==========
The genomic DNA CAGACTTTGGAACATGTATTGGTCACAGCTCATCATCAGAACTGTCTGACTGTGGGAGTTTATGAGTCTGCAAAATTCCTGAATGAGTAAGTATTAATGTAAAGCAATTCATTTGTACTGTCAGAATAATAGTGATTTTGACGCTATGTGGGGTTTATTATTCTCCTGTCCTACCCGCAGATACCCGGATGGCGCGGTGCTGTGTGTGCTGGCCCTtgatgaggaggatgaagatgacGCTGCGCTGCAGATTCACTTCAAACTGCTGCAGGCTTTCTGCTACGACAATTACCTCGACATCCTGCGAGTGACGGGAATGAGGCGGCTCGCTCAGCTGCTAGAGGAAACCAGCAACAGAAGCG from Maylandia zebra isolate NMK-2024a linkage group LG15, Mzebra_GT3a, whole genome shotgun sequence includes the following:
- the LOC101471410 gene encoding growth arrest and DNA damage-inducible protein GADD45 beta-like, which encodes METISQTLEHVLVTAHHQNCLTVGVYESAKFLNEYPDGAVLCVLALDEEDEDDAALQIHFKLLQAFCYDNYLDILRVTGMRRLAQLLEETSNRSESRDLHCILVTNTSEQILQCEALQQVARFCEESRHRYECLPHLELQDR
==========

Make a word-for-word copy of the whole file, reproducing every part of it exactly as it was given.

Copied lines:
The genomic DNA CAGACTTTGGAACATGTATTGGTCACAGCTCATCATCAGAACTGTCTGACTGTGGGAGTTTATGAGTCTGCAAAATTCCTGAATGAGTAAGTATTAATGTAAAGCAATTCATTTGTACTGTCAGAATAATAGTGATTTTGACGCTATGTGGGGTTTATTATTCTCCTGTCCTACCCGCAGATACCCGGATGGCGCGGTGCTGTGTGTGCTGGCCCTtgatgaggaggatgaagatgacGCTGCGCTGCAGATTCACTTCAAACTGCTGCAGGCTTTCTGCTACGACAATTACCTCGACATCCTGCGAGTGACGGGAATGAGGCGGCTCGCTCAGCTGCTAGAGGAAACCAGCAACAGAAGCG from Maylandia zebra isolate NMK-2024a linkage group LG15, Mzebra_GT3a, whole genome shotgun sequence includes the following:
- the LOC101471410 gene encoding growth arrest and DNA damage-inducible protein GADD45 beta-like, which encodes METISQTLEHVLVTAHHQNCLTVGVYESAKFLNEYPDGAVLCVLALDEEDEDDAALQIHFKLLQAFCYDNYLDILRVTGMRRLAQLLEETSNRSESRDLHCILVTNTSEQILQCEALQQVARFCEESRHRYECLPHLELQDR